Beta brought over 10 inches of rain to parts of coastal Texas, and while the storm is still churning through the region, it is starting to accelerate to the northeast.

Beta is also officially post-tropical, though the heavy rain threat will continue as the storm's remnants move east.

What You Need To Know

  • Beta's main threat is heavy rain

  • Teddy is swiftly moving across the Canadian Maritimes

  • No other tropical development is expected in the near-term in the Atlantic

Beta is Moving Away... Finally

Post-Tropical Cyclone Beta continues to slowly move northeast. It brought copious amounts of rainfall to east Texas with some cities seeing over 10 inches.

Even though Beta is no longer a tropical system, it still is packing heavy rain. Much of Louisiana and western Mississippi have a threat of flash flooding through Wednesday night.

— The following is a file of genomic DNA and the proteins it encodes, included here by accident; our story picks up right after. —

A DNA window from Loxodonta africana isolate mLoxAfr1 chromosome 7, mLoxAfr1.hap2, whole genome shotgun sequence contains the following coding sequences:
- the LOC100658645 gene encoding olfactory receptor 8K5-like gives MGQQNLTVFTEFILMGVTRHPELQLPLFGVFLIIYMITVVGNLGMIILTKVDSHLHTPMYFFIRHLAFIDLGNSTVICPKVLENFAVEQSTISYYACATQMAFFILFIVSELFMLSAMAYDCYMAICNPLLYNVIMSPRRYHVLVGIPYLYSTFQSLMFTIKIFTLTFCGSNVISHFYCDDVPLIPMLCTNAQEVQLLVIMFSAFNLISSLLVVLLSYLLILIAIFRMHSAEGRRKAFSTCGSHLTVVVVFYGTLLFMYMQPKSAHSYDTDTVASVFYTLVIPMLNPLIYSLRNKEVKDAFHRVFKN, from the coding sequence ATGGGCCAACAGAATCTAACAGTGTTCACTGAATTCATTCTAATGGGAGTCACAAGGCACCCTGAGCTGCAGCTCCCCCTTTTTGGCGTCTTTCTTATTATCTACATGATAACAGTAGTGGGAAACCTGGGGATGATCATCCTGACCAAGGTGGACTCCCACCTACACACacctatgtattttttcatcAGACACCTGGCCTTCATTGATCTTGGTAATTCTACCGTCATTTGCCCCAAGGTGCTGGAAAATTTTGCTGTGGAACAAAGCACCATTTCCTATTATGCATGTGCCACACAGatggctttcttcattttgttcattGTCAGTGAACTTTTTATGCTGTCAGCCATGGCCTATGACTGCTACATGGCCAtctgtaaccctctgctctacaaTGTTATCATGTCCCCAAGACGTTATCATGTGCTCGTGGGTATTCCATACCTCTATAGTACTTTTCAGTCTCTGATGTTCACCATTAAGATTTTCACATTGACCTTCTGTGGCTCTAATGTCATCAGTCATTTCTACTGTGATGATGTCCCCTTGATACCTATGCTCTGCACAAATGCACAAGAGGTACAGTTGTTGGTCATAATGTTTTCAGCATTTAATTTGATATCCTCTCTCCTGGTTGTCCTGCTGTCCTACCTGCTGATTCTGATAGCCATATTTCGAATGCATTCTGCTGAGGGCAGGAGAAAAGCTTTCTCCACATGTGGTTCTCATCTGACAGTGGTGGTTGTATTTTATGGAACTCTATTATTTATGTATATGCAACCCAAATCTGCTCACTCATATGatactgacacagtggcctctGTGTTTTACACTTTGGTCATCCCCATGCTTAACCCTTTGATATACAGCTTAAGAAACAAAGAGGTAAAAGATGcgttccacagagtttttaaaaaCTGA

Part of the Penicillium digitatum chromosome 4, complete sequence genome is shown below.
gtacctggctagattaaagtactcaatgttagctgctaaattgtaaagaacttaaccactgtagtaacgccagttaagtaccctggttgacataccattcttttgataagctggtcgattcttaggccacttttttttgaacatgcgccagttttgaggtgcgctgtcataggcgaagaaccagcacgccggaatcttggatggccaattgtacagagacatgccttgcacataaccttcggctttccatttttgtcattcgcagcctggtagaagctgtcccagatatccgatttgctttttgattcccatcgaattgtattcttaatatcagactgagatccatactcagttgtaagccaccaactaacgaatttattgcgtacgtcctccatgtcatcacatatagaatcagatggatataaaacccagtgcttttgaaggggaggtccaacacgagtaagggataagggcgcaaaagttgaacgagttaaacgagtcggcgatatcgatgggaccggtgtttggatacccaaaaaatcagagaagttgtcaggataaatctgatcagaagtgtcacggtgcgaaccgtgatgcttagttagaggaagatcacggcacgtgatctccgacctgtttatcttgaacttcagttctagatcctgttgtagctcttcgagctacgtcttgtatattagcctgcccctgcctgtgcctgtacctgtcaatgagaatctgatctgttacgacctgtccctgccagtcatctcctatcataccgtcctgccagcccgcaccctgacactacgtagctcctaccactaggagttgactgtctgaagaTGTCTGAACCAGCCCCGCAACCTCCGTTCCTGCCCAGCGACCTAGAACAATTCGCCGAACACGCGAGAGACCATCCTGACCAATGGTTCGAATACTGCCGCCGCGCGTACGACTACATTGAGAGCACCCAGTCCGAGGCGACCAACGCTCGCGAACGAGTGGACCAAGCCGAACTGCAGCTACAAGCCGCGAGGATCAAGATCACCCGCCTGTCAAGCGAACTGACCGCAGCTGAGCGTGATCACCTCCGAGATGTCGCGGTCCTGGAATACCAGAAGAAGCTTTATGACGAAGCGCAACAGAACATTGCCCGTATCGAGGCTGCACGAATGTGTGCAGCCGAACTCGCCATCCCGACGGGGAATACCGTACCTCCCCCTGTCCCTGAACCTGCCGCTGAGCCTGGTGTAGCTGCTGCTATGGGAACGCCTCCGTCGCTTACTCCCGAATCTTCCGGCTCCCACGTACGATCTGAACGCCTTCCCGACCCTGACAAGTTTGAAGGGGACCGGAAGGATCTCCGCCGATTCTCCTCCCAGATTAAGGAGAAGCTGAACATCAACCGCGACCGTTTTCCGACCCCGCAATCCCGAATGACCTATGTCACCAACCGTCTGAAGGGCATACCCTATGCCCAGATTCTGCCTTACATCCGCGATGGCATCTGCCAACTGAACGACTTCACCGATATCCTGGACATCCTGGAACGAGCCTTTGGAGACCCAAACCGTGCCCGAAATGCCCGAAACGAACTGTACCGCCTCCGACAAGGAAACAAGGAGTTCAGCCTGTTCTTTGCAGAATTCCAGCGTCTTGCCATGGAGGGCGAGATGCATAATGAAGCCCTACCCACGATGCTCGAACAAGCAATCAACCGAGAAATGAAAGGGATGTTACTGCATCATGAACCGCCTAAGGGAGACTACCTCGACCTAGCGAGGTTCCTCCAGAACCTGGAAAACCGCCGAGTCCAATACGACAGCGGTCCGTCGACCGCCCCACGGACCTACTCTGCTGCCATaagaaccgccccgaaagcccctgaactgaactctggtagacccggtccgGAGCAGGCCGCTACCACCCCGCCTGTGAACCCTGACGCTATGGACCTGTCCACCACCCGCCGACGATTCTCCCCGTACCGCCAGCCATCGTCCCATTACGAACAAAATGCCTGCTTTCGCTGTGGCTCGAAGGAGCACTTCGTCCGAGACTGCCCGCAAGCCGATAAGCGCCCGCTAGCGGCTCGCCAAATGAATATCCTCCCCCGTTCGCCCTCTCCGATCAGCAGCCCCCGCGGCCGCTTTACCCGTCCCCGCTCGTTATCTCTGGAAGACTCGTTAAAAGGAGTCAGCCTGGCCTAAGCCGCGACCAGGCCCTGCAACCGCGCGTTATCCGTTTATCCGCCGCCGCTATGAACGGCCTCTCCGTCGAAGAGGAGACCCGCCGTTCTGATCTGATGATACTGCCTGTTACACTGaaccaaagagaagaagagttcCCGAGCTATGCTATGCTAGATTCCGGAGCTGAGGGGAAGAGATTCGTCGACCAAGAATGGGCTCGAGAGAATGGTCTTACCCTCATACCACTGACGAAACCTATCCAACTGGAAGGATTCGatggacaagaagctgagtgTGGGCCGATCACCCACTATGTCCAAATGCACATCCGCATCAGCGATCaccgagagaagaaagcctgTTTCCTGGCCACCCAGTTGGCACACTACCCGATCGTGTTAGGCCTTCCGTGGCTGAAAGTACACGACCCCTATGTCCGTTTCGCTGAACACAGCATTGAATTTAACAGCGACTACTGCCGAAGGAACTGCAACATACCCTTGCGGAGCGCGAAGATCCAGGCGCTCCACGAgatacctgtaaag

The storm got its name, the second letter in the Greek alphabet, after Tropical Storm Wilfred and Subtropical Storm Alpha also formed last Friday.

Post-Tropical Cyclone Teddy

Teddy came ashore early Wednesday in Canada, prompting tropical storm watches and warnings in Nova Scotia, Newfoundland, and Prince Edward Island.

Teddy continues to bring large swells to the East Coast and southern Canada.

As it zips into the colder waters of the North Atlantic, however, Teddy is now officially a post-tropical cyclone. However, massive surf and strong winds are likely in the Canadian Maritimes. 

Teddy became the second major hurricane of the 2020 Atlantic hurricane season on Thursday and churned large waves across the Eastern Seaboard for days.

It's Greek to Me

Subtropical Storm Alpha formed off the west coast of Europe on September 18, becoming the first storm with a Greek alphabet name since 2005. It's only the second time since hurricane names started in 1953 that the government has dipped into the Greek alphabet.

The storm made landfall shortly after forming, but it caused increased surf and heavy rain for the European countries of Portugal, Spain, and France for a couple of days.

We've barely passed the hurricane season's midpoint and have just three letters to go to tie 2005's record for most named storms in a season.